February shuttle launch still on despite bad hoses 

NASA is still shooting for a shuttle launch next month, despite bad hoses for a new room at the space station.

Endeavour is supposed to blast off Feb. 7 with the Tranquility module. It's a chamber that will provide additional living quarters at the International Space Station.

Recent tests found a problem with the ammonia coolant lines for the module. The metal braiding on two of the four hoses began separating.

NASA manager Pete Hasbrook said Monday that the California contractor is beefing up the 14-foot high-pressure hoses. The hoses are longer than usual because of a change in location for Tranquility at the orbiting outpost.

At the same time, engineers are building new hoses out of old equipment. Hasbrook said either option hopefully will keep the mission on track. If not, NASA might send up Tranquility in February and fly the improved hoses in March. But in that case, much of the equipment, like the treadmill and life support systems, could not be used until the hoses arrived. That's because the machines need to be cooled.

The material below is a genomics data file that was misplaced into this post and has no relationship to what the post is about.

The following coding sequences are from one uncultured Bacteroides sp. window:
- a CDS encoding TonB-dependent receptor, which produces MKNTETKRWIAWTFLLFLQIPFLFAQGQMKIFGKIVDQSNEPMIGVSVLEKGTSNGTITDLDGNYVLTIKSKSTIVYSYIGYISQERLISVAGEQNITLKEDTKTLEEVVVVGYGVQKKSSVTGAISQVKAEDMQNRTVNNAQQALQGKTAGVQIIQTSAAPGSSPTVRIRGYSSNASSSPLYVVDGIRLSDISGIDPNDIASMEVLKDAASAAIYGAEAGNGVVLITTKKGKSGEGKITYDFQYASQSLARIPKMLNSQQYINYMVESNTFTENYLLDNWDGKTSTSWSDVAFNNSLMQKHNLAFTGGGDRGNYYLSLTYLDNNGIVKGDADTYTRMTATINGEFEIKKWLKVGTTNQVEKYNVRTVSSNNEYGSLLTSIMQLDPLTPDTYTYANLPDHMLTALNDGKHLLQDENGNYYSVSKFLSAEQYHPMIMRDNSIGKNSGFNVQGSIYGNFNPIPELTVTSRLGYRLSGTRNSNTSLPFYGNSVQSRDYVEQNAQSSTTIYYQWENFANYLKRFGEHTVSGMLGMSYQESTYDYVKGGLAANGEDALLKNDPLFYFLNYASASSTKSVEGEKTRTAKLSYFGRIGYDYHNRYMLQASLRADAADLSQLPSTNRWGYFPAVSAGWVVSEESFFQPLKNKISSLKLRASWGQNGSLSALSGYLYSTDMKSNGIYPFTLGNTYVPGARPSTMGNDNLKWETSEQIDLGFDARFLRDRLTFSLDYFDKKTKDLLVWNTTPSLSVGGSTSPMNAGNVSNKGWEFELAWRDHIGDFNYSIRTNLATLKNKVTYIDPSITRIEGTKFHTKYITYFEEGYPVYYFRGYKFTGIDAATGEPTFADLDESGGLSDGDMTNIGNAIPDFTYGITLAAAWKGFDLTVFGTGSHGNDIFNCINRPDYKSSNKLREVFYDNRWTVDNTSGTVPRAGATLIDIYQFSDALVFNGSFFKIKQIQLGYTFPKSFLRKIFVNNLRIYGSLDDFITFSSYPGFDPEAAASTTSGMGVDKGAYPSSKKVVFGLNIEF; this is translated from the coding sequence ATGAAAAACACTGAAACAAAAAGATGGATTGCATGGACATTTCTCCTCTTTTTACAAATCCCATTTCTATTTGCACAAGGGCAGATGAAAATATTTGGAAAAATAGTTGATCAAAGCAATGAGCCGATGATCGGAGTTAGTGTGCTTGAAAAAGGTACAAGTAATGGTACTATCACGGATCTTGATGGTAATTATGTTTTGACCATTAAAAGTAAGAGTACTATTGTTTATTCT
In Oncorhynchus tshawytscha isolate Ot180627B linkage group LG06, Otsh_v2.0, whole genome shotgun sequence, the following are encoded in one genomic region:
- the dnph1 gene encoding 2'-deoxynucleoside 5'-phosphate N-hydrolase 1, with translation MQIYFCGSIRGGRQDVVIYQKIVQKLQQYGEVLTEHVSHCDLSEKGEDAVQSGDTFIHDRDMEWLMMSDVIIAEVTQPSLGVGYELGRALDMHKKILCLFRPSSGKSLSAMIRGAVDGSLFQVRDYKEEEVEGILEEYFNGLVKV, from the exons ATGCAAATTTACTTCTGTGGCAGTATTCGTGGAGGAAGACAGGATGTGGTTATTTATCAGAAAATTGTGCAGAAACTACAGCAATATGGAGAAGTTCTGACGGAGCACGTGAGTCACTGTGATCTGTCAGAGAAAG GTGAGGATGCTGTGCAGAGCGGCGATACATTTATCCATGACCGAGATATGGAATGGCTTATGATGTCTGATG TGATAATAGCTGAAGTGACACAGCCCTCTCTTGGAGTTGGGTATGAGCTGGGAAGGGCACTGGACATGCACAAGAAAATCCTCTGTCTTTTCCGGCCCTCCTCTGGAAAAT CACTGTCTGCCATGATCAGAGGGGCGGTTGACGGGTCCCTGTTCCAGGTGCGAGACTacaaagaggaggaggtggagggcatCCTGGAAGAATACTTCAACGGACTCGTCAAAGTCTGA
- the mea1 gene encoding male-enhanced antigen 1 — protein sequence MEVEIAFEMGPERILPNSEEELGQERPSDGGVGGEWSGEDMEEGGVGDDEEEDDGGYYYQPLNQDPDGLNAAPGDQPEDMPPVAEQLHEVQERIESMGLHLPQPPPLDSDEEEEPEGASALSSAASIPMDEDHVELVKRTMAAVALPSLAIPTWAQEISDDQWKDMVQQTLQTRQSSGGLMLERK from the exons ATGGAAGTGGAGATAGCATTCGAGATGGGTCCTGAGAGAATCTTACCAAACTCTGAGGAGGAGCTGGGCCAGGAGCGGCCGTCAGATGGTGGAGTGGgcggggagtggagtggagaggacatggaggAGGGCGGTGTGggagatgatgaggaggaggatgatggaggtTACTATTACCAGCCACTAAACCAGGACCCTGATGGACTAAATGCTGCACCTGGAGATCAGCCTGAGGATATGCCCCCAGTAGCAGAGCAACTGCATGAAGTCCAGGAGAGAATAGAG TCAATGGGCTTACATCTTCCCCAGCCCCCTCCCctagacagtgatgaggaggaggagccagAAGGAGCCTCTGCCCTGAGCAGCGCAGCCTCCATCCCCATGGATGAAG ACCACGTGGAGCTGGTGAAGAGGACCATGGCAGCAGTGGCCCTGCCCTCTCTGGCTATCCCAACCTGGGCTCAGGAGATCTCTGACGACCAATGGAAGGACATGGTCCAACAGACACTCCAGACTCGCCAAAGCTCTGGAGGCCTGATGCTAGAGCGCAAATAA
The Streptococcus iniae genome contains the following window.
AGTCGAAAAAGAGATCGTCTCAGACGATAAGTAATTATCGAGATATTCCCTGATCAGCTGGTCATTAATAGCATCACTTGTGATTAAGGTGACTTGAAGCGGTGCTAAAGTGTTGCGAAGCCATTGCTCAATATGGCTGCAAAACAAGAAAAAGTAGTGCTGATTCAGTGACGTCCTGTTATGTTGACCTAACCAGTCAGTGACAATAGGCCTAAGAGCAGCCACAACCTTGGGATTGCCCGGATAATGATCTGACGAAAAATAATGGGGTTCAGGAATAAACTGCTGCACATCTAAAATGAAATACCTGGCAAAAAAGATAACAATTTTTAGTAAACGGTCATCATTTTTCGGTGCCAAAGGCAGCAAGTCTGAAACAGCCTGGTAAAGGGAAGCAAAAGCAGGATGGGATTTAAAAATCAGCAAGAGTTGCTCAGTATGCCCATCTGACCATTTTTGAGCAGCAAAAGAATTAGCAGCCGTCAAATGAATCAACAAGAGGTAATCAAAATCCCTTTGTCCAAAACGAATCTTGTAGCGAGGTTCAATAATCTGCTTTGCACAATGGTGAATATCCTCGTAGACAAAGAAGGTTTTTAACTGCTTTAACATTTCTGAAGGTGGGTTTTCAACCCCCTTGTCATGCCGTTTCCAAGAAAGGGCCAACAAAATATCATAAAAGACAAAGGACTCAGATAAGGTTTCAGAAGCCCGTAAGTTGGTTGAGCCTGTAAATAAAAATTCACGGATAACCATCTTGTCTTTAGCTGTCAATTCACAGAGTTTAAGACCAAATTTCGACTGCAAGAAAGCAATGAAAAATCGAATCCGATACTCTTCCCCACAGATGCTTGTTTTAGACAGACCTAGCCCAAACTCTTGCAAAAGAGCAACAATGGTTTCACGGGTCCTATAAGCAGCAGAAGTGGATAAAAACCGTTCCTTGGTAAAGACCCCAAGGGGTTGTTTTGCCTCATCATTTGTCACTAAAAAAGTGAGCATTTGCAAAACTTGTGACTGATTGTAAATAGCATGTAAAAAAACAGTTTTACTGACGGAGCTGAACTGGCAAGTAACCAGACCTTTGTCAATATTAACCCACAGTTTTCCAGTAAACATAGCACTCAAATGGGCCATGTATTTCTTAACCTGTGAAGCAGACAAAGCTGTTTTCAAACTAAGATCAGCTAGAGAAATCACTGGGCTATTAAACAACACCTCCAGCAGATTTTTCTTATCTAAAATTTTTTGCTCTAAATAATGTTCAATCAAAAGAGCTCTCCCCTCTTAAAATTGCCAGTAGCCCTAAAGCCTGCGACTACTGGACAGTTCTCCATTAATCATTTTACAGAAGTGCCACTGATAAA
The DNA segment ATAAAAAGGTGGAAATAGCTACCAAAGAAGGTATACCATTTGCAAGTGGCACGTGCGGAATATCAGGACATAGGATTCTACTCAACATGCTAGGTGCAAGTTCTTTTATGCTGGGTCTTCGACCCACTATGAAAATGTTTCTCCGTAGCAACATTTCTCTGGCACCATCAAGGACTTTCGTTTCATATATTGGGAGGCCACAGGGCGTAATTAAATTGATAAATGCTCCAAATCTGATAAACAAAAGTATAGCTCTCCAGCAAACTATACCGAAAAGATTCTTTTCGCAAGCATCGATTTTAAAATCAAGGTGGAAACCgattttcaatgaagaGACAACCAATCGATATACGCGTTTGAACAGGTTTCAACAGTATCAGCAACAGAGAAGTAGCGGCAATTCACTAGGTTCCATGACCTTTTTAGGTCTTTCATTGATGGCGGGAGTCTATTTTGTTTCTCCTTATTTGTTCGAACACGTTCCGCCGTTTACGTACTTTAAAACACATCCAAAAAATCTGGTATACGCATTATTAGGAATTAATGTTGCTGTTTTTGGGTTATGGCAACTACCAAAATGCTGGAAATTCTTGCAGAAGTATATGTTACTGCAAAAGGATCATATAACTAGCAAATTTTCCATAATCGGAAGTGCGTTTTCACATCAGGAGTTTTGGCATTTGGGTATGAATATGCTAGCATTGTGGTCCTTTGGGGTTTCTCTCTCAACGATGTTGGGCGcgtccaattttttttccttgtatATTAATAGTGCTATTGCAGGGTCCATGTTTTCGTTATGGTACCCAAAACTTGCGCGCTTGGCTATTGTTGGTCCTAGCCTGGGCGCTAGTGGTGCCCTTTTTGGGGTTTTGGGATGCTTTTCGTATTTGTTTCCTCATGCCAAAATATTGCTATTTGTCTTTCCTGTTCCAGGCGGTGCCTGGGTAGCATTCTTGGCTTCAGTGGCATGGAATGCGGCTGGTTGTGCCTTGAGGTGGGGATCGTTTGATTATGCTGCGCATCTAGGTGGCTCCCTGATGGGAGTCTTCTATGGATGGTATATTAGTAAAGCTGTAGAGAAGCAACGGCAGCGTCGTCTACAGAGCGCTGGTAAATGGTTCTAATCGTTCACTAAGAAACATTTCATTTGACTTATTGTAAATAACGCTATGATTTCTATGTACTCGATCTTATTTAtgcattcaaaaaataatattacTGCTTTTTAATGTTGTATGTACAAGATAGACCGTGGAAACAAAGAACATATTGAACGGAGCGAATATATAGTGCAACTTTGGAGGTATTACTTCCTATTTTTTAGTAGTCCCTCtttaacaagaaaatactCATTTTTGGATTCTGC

Tranquility — named after the Apollo 11 landing site on the moon — is one of the last major pieces of the space station. It will sport a cupola with seven windows for prime Earth viewing.

NASA decided to change Tranquility's location at the space station, late in the game, to provide more flexibility in docking berths, Hasbrook said.

Space station construction is due to wrap up this year with the retirement of the shuttle fleet. Five more shuttle missions are planned.

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